4. Link or combine relevant subscription products.
“Schibsted has a lot more than just media companies, and what we see in our next portfolio is that we have a lot of subscription-based companies,” Jacobsen said. These include home delivery services, online education, podcasting, and doctor services.
“The same customer is using a lot of our brands,” he added. Yet these are all on different platforms and need to be linked better. “Maybe you should have a customer journey that maximises these possibilities.”
For example, if the data shows a certain subscriber has children, then they may be interested in some of the offerings that are geared towards children. “But we don’t combine these things smartly today.”
Customer loyalty is also a factor, and Jacobsen said rewarding loyalty with premium offerings is important.
“Of course we see that corona can change all of this,” Jacobsen said. “It’s offering some new challenges, but also some new opportunities and some things we should really follow very closely.”
INMA: The virus situation has doubled Schibsted traffic, and your churn is down. How do you think it will affect things in the more long-term?
Jacobsen: That’s so hard to say. We need to look at it as a short-term consequence right now. The long-term effect is very hard to say because it’s this information need short term. But we see some medium-term effect. They need some e-learning, some online courses, some direction. It’s a situation where the world is totally strange.
INMA: Can you share what kind of podcasts you’re planning to put behind the paywall?
Jacobsen: We think some of the sports podcasts. They’re being tested behind the paywall. Things within parenting will probably be behind the paywall. I think the most important thing here is that we’ll actually go through and do the testing on how it will be done. As we see it right now, some of that will be behind the paywall.
INMA: What are the main differences between different kinds of media concerning digital subscriptions?
Jacobsen: In many ways there are some big differences. One thing for instance, with sports live rights, it’s more important for the tabloids in subscription revenue. Advertising is still the big chunk of revenue and digital subscriptions are still a smaller part, 20%-30%.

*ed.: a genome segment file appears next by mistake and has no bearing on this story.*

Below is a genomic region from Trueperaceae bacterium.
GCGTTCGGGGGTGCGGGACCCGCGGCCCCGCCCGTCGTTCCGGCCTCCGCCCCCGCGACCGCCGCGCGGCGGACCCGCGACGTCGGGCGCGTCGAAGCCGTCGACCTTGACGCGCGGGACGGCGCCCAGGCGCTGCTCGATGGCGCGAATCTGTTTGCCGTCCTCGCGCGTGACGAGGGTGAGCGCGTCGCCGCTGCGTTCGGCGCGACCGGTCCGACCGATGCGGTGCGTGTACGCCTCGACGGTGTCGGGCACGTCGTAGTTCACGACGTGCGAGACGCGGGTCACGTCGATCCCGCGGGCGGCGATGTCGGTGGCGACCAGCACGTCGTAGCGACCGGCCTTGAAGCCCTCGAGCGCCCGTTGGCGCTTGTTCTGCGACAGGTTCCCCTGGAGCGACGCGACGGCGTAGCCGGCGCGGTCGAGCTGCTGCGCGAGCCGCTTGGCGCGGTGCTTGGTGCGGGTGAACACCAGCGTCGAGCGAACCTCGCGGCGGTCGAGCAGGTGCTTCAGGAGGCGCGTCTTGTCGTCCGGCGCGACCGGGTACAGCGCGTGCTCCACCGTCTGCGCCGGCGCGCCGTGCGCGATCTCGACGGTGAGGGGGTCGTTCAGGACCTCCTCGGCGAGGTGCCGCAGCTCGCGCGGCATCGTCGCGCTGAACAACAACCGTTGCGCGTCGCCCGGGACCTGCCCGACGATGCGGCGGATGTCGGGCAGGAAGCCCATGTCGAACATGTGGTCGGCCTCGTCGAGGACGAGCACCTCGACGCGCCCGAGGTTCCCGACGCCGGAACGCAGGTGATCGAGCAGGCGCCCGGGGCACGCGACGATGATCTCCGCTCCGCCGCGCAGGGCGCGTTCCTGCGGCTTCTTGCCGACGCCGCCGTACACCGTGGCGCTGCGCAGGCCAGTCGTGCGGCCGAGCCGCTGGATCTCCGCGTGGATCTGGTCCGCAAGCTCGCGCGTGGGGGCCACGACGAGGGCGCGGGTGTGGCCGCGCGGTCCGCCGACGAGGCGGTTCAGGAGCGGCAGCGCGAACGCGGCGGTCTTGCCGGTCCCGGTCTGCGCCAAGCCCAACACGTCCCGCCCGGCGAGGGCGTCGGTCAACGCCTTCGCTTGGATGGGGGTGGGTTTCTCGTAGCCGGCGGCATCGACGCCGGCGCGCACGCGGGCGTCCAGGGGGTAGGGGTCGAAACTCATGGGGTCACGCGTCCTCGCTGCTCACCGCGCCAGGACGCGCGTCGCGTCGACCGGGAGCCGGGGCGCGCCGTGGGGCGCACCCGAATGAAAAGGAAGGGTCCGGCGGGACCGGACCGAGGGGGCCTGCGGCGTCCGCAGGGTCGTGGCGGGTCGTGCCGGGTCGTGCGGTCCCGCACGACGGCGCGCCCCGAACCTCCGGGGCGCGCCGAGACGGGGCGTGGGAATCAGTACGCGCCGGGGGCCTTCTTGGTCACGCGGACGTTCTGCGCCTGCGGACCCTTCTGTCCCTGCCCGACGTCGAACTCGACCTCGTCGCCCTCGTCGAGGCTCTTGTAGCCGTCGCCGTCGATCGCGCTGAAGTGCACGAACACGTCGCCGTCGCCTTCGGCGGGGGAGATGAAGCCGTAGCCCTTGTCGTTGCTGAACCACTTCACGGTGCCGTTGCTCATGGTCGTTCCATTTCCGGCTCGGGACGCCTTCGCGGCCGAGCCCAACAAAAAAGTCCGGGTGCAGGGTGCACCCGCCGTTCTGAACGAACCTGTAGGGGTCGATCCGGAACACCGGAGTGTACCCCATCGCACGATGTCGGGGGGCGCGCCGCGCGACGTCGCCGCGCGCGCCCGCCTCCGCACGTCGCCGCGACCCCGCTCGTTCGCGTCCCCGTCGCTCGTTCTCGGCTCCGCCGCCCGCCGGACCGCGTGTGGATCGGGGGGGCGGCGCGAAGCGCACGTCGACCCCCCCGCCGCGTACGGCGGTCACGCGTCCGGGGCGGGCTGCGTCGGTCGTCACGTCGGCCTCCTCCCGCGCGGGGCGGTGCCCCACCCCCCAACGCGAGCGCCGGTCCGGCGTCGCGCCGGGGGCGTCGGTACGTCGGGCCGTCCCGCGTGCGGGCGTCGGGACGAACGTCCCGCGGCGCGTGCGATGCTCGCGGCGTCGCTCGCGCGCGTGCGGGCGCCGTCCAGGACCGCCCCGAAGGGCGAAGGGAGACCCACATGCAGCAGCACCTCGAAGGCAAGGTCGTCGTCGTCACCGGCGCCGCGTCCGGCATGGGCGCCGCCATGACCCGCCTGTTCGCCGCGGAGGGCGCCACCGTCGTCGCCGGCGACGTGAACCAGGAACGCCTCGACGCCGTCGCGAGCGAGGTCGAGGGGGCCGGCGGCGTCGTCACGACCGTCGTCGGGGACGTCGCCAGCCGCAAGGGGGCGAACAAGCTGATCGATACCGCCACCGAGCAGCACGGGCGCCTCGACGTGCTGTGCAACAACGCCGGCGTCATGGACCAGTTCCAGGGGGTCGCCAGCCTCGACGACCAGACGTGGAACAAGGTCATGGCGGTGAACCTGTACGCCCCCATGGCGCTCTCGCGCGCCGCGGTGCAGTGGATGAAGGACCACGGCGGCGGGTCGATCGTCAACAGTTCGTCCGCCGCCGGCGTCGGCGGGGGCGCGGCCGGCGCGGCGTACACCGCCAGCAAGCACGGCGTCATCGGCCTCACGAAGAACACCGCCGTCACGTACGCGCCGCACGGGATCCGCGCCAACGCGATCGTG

INMA: Can you share more of the strategy in print and digital bundles?
Jacobsen: We have three different products: we have digital, we have weekend that includes print and digital, and then we have complete, which is print and digital every day. All the print subscriptions also have digital access, and a lot of the print subscribers are as engaged on the Web site as the purely digital subscribers. Our print products probably will not change. We feel they are the right products to have for the future.
INMA: Do you control multi-users, as Le Monde does?
Jacobsen: We are really looking into that. Right now we have the family subscription that you can share with four people. Some of our premium plans you can share with one person. But we do not control it. We are looking into if we should be stricter on access, and have it more like Spotify.
INMA: When you are talking about new products, are they are news product-related or other things like e-commerce?
Jacobsen: Both actually. Most of it is news-related, for instance the weight loss and personal trainer product is all linked to news stories. But we have other things that are not news at all, for example, the home delivery service. It’s actually both, but most of the product still are linked to media or journalism.
INMA: Are licenses and live rights profitable?
Jacobsen: Yes, most of it is. I think for us it’s been because we are in the right layer. We are typically in a layer like 20 matches locally. We have some possibilities where we have taken a positive approach.
INMA: What is your paywall strategy specifically during this virus pandemic?
Jacobsen: All the things you need to know as a citizen are for free, of course. We have a role to play in the society to get information out for free. Behind the paywall is information more like how will this affect the economy. The editors think this is so important that everyone should have this. We choose for it to be open article now because of the situation. For us, with this crisis and also with the advertising so affected, we cannot just give away everything. That would put us in a totally impossible situation.